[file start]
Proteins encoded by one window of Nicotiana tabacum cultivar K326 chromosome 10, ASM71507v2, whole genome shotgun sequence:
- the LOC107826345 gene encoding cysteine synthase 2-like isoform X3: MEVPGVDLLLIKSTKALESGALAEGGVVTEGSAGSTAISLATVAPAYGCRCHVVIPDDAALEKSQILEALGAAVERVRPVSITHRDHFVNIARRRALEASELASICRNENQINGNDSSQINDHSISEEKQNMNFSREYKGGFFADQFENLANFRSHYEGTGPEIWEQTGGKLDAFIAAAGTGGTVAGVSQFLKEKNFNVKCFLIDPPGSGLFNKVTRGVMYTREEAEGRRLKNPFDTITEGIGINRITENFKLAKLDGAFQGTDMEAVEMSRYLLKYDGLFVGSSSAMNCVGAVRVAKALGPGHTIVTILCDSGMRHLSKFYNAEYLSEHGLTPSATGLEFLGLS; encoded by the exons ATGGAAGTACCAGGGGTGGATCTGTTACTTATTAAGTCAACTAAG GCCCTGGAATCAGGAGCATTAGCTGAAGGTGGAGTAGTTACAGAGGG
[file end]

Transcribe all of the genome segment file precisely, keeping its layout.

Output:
Proteins encoded by one window of Nicotiana tabacum cultivar K326 chromosome 10, ASM71507v2, whole genome shotgun sequence:
- the LOC107826345 gene encoding cysteine synthase 2-like isoform X3: MEVPGVDLLLIKSTKALESGALAEGGVVTEGSAGSTAISLATVAPAYGCRCHVVIPDDAALEKSQILEALGAAVERVRPVSITHRDHFVNIARRRALEASELASICRNENQINGNDSSQINDHSISEEKQNMNFSREYKGGFFADQFENLANFRSHYEGTGPEIWEQTGGKLDAFIAAAGTGGTVAGVSQFLKEKNFNVKCFLIDPPGSGLFNKVTRGVMYTREEAEGRRLKNPFDTITEGIGINRITENFKLAKLDGAFQGTDMEAVEMSRYLLKYDGLFVGSSSAMNCVGAVRVAKALGPGHTIVTILCDSGMRHLSKFYNAEYLSEHGLTPSATGLEFLGLS; encoded by the exons ATGGAAGTACCAGGGGTGGATCTGTTACTTATTAAGTCAACTAAG GCCCTGGAATCAGGAGCATTAGCTGAAGGTGGAGTAGTTACAGAGGG